Lean Beginnings: My Journey So Far

By Jessica Bush Updated on June 26th, 2015

By Jessica Bush

I’ll admit, when I applied for the Marketing Specialist position at Gemba Academy, I didn’t know much about lean. I was less than a year out of college and all I had to go off of were snippets of information from one IT class and my pre-interview research. That was January 2014. Almost a year and a half later, I can now look back and reflect on the very beginning of my lean journey, and the lessons I’ve already learned since joining the Gemba Academy team.

Lean Is a Lifestyle

Given the nature of the company, it was obvious that working for Gemba Academy would involve a lot of thinking, writing, and learning about lean. What I didn’t expect was how quickly lean would saturate my personal life. While out shopping just a few weeks later, I realized how inefficient it was to make countless trips clear across a huge store to pick out items. Next time I visited that store, I had a route planned. Soon I was rearranging my kitchen and assembling thank you cards using one piece flow. Holistically, now more than ever I am empowered to make autonomous decisions and unafraid to make mistakes. I even find myself relying on the concept of “Respect for People” to guide me in my treatment of others, whether coworkers, friends, family members, or complete strangers.

Perspective Adds Value

Part of what makes lean so powerful is the diversity of its practitioners. We share a common interest in continuous improvement, but our unique backgrounds, skill sets, and personalities are what form the lenses through which we view and solve problems. Working for Gemba Academy means I am often surrounded by expert lean thinkers, which can be intimidating. When the self-doubt settles in I remind myself that, as a lean novice, my perspective is what’s valuable. I can relate to and connect with our new-to-lean customers on a level that the experts can not. If I’m struggling to grasp a particular concept, for example, chances are some of our customers are as well. From this angle, my inexperience is actually an advantage.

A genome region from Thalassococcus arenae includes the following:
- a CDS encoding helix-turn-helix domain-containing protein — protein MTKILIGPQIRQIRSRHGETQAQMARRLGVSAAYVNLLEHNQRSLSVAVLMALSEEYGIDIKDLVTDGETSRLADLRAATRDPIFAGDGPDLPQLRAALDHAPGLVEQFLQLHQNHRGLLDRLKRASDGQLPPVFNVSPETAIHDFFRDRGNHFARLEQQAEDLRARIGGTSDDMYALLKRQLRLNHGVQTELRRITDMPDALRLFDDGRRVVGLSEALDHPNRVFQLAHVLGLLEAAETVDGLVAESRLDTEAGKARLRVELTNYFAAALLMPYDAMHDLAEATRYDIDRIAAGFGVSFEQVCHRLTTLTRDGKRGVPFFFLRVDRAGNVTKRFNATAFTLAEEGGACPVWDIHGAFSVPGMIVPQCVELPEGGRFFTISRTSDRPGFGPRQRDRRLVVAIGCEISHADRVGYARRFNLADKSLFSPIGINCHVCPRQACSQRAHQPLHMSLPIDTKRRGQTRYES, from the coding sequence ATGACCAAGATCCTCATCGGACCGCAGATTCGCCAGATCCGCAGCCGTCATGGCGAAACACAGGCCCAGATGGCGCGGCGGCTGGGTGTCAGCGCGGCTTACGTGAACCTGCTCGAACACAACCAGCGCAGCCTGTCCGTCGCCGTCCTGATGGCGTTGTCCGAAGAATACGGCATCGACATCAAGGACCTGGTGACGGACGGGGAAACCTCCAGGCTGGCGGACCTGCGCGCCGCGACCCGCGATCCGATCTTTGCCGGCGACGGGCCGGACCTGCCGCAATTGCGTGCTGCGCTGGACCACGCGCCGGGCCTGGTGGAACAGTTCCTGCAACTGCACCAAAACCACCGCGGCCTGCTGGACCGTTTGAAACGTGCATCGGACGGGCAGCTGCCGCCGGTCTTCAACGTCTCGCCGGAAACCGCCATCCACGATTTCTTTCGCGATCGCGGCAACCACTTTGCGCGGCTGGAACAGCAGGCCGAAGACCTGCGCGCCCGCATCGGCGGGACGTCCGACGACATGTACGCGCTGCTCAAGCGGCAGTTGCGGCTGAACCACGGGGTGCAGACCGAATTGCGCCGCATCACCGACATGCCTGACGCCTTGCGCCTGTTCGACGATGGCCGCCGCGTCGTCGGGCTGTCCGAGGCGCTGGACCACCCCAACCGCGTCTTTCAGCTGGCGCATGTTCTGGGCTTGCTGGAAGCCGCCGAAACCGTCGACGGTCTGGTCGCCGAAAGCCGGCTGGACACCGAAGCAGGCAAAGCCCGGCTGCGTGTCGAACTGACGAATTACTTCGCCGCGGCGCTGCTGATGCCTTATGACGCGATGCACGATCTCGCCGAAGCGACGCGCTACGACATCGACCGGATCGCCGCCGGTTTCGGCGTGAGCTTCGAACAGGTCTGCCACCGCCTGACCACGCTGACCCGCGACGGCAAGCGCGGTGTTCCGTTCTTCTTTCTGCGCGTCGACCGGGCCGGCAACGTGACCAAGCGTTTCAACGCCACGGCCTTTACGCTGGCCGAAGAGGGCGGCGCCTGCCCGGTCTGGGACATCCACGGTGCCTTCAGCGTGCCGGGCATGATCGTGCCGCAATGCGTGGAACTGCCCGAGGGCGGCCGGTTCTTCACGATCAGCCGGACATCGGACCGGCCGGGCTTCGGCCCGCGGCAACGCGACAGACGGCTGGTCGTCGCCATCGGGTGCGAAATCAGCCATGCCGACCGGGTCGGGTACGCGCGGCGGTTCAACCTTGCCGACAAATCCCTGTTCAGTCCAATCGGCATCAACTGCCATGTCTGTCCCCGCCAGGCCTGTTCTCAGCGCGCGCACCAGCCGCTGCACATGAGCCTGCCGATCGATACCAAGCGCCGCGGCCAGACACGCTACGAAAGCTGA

It Isn’t Easy   

Above all, I have come to understand that practicing lean requires patience, commitment, and a genuine desire to improve. It isn’t always glamorous, nor are the results always instant. Like any journey, it’s a series of small opportunities that, if taken, can amount to a significant transformation. The best part of being a young lean thinker is that, in theory, I have decades of practice ahead of me. From successes and failures, to taking risks that pay off and taking risks that don’t, to applying what I think I know and identifying what I have yet to learn, I’m looking forward to the road ahead.

  1. Greg Hershman

    June 26, 2015 - 10:40 am

    Making one’s personal life into Lean is easy; one only has to change his or her own thought process. For a family it is a little more difficult; you need to change the thought process of those closest to you.

    Trying to convert a company or a Hospital or a School or a community to Lean is an entirely different story. The thought process of a large group of varying folks needs to be changed … and channeled towards one goal. This is one of the reasons I feel that, for a group to take on the Lean process, the leader needs to understand and fully accept Dr. Deming’s 14 Points.

    Greg Hershman
    [email protected]

  2. Jon Miller

    June 26, 2015 - 1:11 pm

    Hi Jessica

    Thanks for the nice personal reflection on your lean journey. You’re fortunate to be starting so early, hope you never stop!

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